Towers of Babel

Killer Applications

June  24, 2002

Cocooning on the Canyon



We live in a cocoon. That is a theory I have harbored for a long time. Modern men and women are totally shielded from the other element that permeates the world that we affectionately called Nature. Nature is nice, sweet, gorgeous, lovable and intriguing. Sadly, that is not the whole story, nature is far too difficult to deal with, and we do not want to live with her.


We want to be cocooned, shielded from nature with layers of insulation, fabricated from the harvests of science and technology. When we think of all encompassing technological things, today, we tend to think of computers. True, computers do run out lives—they control our production, supply the electricity, manage water resources, handle traffic, run the car engines, keep watches ticking and so on. But computers are a far cry from the real technology that shields us from the so-called Mother Nature.


The cocoon we live in, starts at home. Almost everyone in the western world, (and the rest of the world is catching up fast), live in climate-controlled homes. The indoor temperature is set at 75°F (or thereabouts). The mercury soars and the air conditioner kicks in. It falls and the heating chugs up. There is no sweating, no shivering, just comfort. All happens as they say, “auto-magically”.


Twist a tap and the water flows. Flick a switch and the lights come on. Depress a handle and the toilet cleans itself. Turn a knob and the burner heats the food. Look at the wall clock and you know the time. Click the remote and pictures flash on a screen and music fills the air. Punch a few numbers and you talk to a friend. Click the mouse and web pages dance. It is all part of what we are so used to, everyday. We forget that nature does not work like that.


Yet, we whine. A certain acquaintance was recently whining. “I just got the new-fangled, direct broadcast satellite TV system,” he said. “And now, for 24 hours a day, I am proud to have access to 500 channels of pure, unadulterated crap”.


To test the cocoon theory, I set out on an adventure, an adventure to venture out into the realms of nature, far away from the niceties of modern life. The modest plan was to spend a night out, way outside the reaches of civilization. The result was humbling; I just never managed to get away.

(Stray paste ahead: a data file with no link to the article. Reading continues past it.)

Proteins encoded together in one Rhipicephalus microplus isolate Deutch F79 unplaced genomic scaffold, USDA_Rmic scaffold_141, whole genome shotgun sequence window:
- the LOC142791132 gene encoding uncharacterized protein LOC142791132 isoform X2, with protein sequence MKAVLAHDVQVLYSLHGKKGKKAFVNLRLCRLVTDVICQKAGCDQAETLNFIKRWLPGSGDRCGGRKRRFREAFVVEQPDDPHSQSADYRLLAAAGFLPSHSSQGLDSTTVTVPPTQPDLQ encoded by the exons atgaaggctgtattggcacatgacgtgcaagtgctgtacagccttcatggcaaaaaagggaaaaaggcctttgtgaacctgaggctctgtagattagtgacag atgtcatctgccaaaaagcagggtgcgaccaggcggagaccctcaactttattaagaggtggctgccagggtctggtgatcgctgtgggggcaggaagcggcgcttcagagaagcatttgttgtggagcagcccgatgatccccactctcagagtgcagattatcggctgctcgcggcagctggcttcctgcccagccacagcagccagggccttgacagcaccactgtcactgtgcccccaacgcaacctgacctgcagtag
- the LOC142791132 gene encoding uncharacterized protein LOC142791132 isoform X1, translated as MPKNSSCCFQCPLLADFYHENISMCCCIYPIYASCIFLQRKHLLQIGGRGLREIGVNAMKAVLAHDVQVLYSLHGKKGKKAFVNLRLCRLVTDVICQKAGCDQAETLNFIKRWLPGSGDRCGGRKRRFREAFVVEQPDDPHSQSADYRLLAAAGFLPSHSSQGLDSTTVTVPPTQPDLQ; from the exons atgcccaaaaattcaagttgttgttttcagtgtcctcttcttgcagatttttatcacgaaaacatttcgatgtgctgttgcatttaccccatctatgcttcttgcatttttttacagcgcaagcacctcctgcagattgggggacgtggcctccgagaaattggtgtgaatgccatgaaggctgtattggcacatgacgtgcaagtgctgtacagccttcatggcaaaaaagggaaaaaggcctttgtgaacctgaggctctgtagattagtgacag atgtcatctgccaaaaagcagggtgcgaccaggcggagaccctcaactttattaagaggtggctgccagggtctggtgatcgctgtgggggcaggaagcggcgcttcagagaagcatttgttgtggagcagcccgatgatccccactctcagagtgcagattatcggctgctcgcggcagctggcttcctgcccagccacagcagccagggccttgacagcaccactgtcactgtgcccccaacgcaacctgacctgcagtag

Sunday evening, I was behind the wheel of the trusty old minivan hurtling down the freeway bound for one of the twelve “natural wonders of the world’, the Grand Canyon. Hurriedly packed into the minivan was my seven-year-old son, Avi, along with one tent, two sleeping bags, a chest with some soft drinks and ice, towel, few clothes and several gallons of water. Note the irony, the foray into the great unknown called nature was taking shape in a six-cylinder, 3 liter, 200HP, cruise controlled, air conditioned vehicle capable of speeds greater than 90 mph and also equipped with a cell phone.


Two hundred and fifty miles of open, lovely, paved, smooth road (thank you, American taxpayer) lay between the Grand Canyon and us. As we got closer, the sun was fast setting throwing up garish hues into the desert sky. We are hurtling down a huge plateau, elevation 7,000ft and as flat as flat can be. The semi-arid vegetation is scraggly. The road is straight as an arrow disappearing into the horizon and the van is hurtling along with the speedometer pegged at 80mph. (It is an old vehicle that whines, if pushed any faster).


Finally, Avi piped up:

“So, are we really going camping, Baba” he whined.

“Yes, of course we are, why not, it will be fun (trust me)”, I mumbled.

“No, I would rather be hotelling”, was the crisp response.

“Hotelling? You mean stay in a hotel? Why would we want that?”

“Because, I want to watch TV”.


How do I explain to a child that we are here to commune with nature, and nature has no hotels? No nothing. No TV, no electricity, no water, no air-conditioning, no heating, no telephones, just pure gorgeousness. I guess he did not quite relate to such weird thinking. Probably genetically programmed via mom.


Finally, it was dark and the entrance to the Grand Canyon National Park loomed. Soon we were at the campground. A strip of dirt with a picnic table surrounded by hundreds of people camping out in designated campsites. Thankfully, we had some tent campers besides us, other folks had behemoth moving houses, called RVs. These are mansions on wheels, complete with generators, water, toilets, bedrooms, kitchens, refrigerators, microwave ovens, heating, AC, satellite TV and yes, engines and wheels. They are also out to commune with nature, but they brought their suburban homes along for the ride.